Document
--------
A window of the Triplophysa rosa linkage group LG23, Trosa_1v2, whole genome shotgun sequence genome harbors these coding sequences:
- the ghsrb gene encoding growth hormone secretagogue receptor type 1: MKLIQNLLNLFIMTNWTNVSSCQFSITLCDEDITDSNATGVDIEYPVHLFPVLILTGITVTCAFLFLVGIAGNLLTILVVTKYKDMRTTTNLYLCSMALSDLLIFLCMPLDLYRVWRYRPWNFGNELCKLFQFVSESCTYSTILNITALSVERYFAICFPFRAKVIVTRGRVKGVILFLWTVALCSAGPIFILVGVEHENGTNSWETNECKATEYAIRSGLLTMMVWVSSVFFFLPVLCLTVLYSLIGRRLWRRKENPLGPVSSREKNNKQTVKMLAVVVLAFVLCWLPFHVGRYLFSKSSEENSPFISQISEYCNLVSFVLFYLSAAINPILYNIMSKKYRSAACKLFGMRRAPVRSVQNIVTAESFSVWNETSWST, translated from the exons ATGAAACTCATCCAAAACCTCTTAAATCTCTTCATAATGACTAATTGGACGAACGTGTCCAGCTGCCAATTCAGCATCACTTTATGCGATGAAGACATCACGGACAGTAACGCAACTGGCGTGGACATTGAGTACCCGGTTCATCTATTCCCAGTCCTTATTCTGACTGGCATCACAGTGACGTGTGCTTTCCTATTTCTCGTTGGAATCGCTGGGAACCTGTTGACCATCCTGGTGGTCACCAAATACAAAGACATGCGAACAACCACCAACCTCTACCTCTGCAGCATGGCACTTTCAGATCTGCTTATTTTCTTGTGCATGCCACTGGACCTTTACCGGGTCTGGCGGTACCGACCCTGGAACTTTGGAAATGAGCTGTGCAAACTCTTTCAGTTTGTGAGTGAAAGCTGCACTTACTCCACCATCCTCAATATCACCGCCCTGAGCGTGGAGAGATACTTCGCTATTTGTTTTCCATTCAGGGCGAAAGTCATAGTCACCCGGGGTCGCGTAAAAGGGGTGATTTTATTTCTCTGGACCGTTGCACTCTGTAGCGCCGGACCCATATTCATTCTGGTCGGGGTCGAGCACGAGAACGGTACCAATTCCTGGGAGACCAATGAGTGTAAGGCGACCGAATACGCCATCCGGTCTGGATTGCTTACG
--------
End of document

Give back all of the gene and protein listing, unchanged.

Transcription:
A window of the Triplophysa rosa linkage group LG23, Trosa_1v2, whole genome shotgun sequence genome harbors these coding sequences:
- the ghsrb gene encoding growth hormone secretagogue receptor type 1: MKLIQNLLNLFIMTNWTNVSSCQFSITLCDEDITDSNATGVDIEYPVHLFPVLILTGITVTCAFLFLVGIAGNLLTILVVTKYKDMRTTTNLYLCSMALSDLLIFLCMPLDLYRVWRYRPWNFGNELCKLFQFVSESCTYSTILNITALSVERYFAICFPFRAKVIVTRGRVKGVILFLWTVALCSAGPIFILVGVEHENGTNSWETNECKATEYAIRSGLLTMMVWVSSVFFFLPVLCLTVLYSLIGRRLWRRKENPLGPVSSREKNNKQTVKMLAVVVLAFVLCWLPFHVGRYLFSKSSEENSPFISQISEYCNLVSFVLFYLSAAINPILYNIMSKKYRSAACKLFGMRRAPVRSVQNIVTAESFSVWNETSWST, translated from the exons ATGAAACTCATCCAAAACCTCTTAAATCTCTTCATAATGACTAATTGGACGAACGTGTCCAGCTGCCAATTCAGCATCACTTTATGCGATGAAGACATCACGGACAGTAACGCAACTGGCGTGGACATTGAGTACCCGGTTCATCTATTCCCAGTCCTTATTCTGACTGGCATCACAGTGACGTGTGCTTTCCTATTTCTCGTTGGAATCGCTGGGAACCTGTTGACCATCCTGGTGGTCACCAAATACAAAGACATGCGAACAACCACCAACCTCTACCTCTGCAGCATGGCACTTTCAGATCTGCTTATTTTCTTGTGCATGCCACTGGACCTTTACCGGGTCTGGCGGTACCGACCCTGGAACTTTGGAAATGAGCTGTGCAAACTCTTTCAGTTTGTGAGTGAAAGCTGCACTTACTCCACCATCCTCAATATCACCGCCCTGAGCGTGGAGAGATACTTCGCTATTTGTTTTCCATTCAGGGCGAAAGTCATAGTCACCCGGGGTCGCGTAAAAGGGGTGATTTTATTTCTCTGGACCGTTGCACTCTGTAGCGCCGGACCCATATTCATTCTGGTCGGGGTCGAGCACGAGAACGGTACCAATTCCTGGGAGACCAATGAGTGTAAGGCGACCGAATACGCCATCCGGTCTGGATTGCTTACG